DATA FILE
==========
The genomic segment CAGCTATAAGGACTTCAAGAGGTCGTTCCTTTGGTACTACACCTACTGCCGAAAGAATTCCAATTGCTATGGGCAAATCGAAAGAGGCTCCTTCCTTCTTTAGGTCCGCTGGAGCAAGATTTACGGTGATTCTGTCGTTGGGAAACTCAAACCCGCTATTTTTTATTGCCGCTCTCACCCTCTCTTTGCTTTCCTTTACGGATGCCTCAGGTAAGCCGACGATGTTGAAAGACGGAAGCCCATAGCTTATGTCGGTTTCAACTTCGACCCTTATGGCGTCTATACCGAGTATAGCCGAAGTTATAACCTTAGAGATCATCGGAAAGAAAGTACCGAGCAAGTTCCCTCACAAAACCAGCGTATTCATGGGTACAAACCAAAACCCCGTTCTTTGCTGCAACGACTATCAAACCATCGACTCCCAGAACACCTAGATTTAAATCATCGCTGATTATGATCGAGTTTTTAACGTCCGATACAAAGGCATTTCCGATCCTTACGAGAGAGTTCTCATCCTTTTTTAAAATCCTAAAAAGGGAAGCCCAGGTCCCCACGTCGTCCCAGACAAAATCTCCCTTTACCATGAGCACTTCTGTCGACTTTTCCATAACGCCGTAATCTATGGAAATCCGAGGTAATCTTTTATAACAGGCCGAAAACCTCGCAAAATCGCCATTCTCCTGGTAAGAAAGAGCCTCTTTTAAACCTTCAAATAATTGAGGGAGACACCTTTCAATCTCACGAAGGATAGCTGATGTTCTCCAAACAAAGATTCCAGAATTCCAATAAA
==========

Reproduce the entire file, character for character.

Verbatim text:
The genomic segment CAGCTATAAGGACTTCAAGAGGTCGTTCCTTTGGTACTACACCTACTGCCGAAAGAATTCCAATTGCTATGGGCAAATCGAAAGAGGCTCCTTCCTTCTTTAGGTCCGCTGGAGCAAGATTTACGGTGATTCTGTCGTTGGGAAACTCAAACCCGCTATTTTTTATTGCCGCTCTCACCCTCTCTTTGCTTTCCTTTACGGATGCCTCAGGTAAGCCGACGATGTTGAAAGACGGAAGCCCATAGCTTATGTCGGTTTCAACTTCGACCCTTATGGCGTCTATACCGAGTATAGCCGAAGTTATAACCTTAGAGATCATCGGAAAGAAAGTACCGAGCAAGTTCCCTCACAAAACCAGCGTATTCATGGGTACAAACCAAAACCCCGTTCTTTGCTGCAACGACTATCAAACCATCGACTCCCAGAACACCTAGATTTAAATCATCGCTGATTATGATCGAGTTTTTAACGTCCGATACAAAGGCATTTCCGATCCTTACGAGAGAGTTCTCATCCTTTTTTAAAATCCTAAAAAGGGAAGCCCAGGTCCCCACGTCGTCCCAGACAAAATCTCCCTTTACCATGAGCACTTCTGTCGACTTTTCCATAACGCCGTAATCTATGGAAATCCGAGGTAATCTTTTATAACAGGCCGAAAACCTCGCAAAATCGCCATTCTCCTGGTAAGAAAGAGCCTCTTTTAAACCTTCAAATAATTGAGGGAGACACCTTTCAATCTCACGAAGGATAGCTGATGTTCTCCAAACAAAGATTCCAGAATTCCAATAAA